A summer garden isn’t complete for me unless I’m growing some kind of squash. Whether it’s zucchini, butternut, or spaghetti squash, there’s always a squash plant growing. Squash, like all vegetables, have specific needs, and if those needs aren’t met, they can fall ill and die. Squash need the right nutrients, sunlight, and water in order to grow. If there’s a problem, your squash leaves will likely be the first indicator.
One common problem with squash is yellowing leaves. It’s the middle of summer, your squash have begun growing, and now the leaves are turning yellow, browning, and dying. What’s going on?
Why are my squash leaves turning yellow?
It’s a question we hear a lot: why are my squash leaves turning yellow and dying? The most likely reason for yellowing leaves is incorrect watering – you may be watering your squash too much or too little.
Squash need an inch of water every week. The soil needs to be fully moist 8-12 inches down in order for squash to be properly hydrated. If you live in a climate like mine where the summers are hot and dry, you may need to give your squash a watering every day.
Conversely, you can overwater your squash. The ground around your squash shouldn’t be soggy. Moist, but not drenched. If your squash are getting waterlogged, you’re overwatering or your soil may be too compacted or blocked from draining properly.
A nutrient problem
Improper watering techniques aren’t the only reason your squash leaves may be turning yellow. It could be rooted in a nutritional imbalance.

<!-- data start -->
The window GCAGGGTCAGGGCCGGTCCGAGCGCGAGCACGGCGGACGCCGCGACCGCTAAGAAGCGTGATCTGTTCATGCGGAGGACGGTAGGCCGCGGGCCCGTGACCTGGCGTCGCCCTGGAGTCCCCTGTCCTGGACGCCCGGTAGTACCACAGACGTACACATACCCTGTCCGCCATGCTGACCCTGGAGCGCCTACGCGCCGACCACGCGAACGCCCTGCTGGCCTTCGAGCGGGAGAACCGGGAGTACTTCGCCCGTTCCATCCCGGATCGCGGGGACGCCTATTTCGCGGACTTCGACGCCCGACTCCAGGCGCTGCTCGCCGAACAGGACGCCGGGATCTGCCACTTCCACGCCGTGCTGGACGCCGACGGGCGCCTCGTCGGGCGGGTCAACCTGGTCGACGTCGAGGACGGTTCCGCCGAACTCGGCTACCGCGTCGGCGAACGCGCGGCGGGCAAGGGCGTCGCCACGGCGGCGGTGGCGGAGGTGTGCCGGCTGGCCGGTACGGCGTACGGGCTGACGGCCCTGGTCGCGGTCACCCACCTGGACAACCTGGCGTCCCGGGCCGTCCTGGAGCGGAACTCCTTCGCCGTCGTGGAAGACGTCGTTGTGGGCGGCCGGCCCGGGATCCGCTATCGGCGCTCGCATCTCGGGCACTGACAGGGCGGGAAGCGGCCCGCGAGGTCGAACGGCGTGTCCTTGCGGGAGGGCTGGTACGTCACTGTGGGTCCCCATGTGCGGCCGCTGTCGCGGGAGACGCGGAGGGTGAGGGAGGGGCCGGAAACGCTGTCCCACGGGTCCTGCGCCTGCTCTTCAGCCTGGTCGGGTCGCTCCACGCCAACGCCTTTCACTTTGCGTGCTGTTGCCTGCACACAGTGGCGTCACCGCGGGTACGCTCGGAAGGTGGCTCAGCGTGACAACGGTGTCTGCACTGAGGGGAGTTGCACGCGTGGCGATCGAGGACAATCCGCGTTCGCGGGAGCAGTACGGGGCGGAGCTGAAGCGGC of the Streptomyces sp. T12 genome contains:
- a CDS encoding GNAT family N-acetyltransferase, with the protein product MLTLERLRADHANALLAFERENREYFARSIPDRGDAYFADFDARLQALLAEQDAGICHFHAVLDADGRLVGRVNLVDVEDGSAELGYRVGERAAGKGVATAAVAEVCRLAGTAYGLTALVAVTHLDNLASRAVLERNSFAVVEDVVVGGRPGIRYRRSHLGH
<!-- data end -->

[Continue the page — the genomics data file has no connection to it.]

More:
Like all plants, squash need certain nutrients in order to grow and produce edible squash for us to eat. Squash need plentiful nitrogen, phosphorus, and potassium, also known as NPK. If your phosphorus in particular is low, you can try adding bone meal.
You can make your own natural, all organic NPK fertilizer by mixing a 10 pounds of bone meal, 10 pounds of feather meal, and 2 pounds of sulfate of potash.
Ensuring that your soil is well fertilized at time of planting and throughout the summer is vital to healthy squash.
Squash pest problems
A less likely but still possible reason for your squash leaves to be turning yellow is the result of pests bugging your plants. White flies, spider mites, leafhoppers, and aphids all love to chow down on your squash and will do so with zeal. Squash are also vulnerable to disease.
In general, your best strategy for yellow squash leaves is preventative. Ensure that your plants are being properly watered and fertilized and they won’t likely succumb to pest problems.
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